BAMAKO — Mali called Friday for a regional push to train up to 75,000 troops within the next 18 months to combat militants in the Sahel desert region, home to Al-Qaeda's north African offshoot.
"In the next 18 months our countries should train and mobilise 25,000 to 75,000 men in the fight against terrorism and transnational crime," Mali's Foreign Minister Soumeylou Boubeye Maiga told regional counterparts.
He was addressing the opening of a regional meeting between Mali, Niger, Mauritania and Algeria in Bamako to discuss terrorism and transnational crime in the Sahel.
"More than ever our people and our countries are exposed to the threat of terrorism, heavy weapons in circulation, drug trafficking and hostage-taking," said Maiga.
He said it was vital the four countries, which share a military base in Algeria, acted together against terrorism.
Later, at a press conference, Maiga said the military base had identified the capacities of the various armies involved.
"We are ready for this fight, for this struggle against Al-Qaeda," he said, adding the countries involved had no intention of turning the Sahel "into a war zone like Afghanistan where soldiers patrol with dozens of kilograms of weapons."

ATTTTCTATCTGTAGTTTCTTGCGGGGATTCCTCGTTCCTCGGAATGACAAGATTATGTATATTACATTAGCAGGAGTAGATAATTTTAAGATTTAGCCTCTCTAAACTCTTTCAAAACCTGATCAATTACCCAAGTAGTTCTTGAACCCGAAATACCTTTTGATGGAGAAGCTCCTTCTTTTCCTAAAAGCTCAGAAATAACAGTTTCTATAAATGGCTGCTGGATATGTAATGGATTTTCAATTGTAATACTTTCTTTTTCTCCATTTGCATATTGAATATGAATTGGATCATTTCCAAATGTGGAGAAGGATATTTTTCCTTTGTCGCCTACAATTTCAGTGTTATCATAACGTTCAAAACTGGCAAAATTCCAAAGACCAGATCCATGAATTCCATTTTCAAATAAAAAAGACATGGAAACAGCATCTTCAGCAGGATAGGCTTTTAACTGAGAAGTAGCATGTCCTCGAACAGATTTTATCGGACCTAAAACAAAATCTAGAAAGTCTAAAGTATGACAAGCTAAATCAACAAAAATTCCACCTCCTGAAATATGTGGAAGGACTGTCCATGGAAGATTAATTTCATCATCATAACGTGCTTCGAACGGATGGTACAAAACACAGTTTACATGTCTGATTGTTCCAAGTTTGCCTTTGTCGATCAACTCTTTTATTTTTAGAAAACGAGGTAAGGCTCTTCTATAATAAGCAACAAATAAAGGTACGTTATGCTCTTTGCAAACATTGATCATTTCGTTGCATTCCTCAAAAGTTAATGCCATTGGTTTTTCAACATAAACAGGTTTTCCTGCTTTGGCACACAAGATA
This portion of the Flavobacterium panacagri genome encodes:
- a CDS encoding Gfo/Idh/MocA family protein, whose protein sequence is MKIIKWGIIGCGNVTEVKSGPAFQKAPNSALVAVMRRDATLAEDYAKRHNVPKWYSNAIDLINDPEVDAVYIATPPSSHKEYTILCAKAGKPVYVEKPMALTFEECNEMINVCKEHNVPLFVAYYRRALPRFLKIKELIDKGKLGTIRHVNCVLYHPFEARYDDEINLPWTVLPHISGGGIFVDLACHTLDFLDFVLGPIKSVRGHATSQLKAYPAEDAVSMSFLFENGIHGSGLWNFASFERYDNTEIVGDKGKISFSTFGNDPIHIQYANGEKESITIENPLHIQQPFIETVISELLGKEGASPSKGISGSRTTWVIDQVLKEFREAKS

A Malian delegate said other countries with more experience in fighting terrorism such as Morocco, Chad and Tunisia should be partners in the battle.
Algeria's delegate, Abdel Kader Messahel, said: "The challenges we face require more focused planning and effective co-ordination.
"It falls on us to evaluate dangerous developments and the new dimensions the terrorist threat is taking," he added.
Niger's Foreign Minister Mohamed Bazoum denounced "the payment of ransom to terrorists which allows them to kill a greater number of people."
The ministers also discussed the unrest in Libya.
"We have to face the collateral damage from the Libyan crisis, with war weapons falling into the hands of Al-Qaeda," said Mali's chief diplomat.
Al-Qaeda in the Islamic Maghreb (AQMI) has several bases in Mali from where it launches operations into the desert region, carrying out attacks, kidnappings of foreigners and drug trafficking.
AQIM is holding four French citizens abducted in northern Niger in September 2010 as well as an Italian kidnapped in southern Algeria in February.
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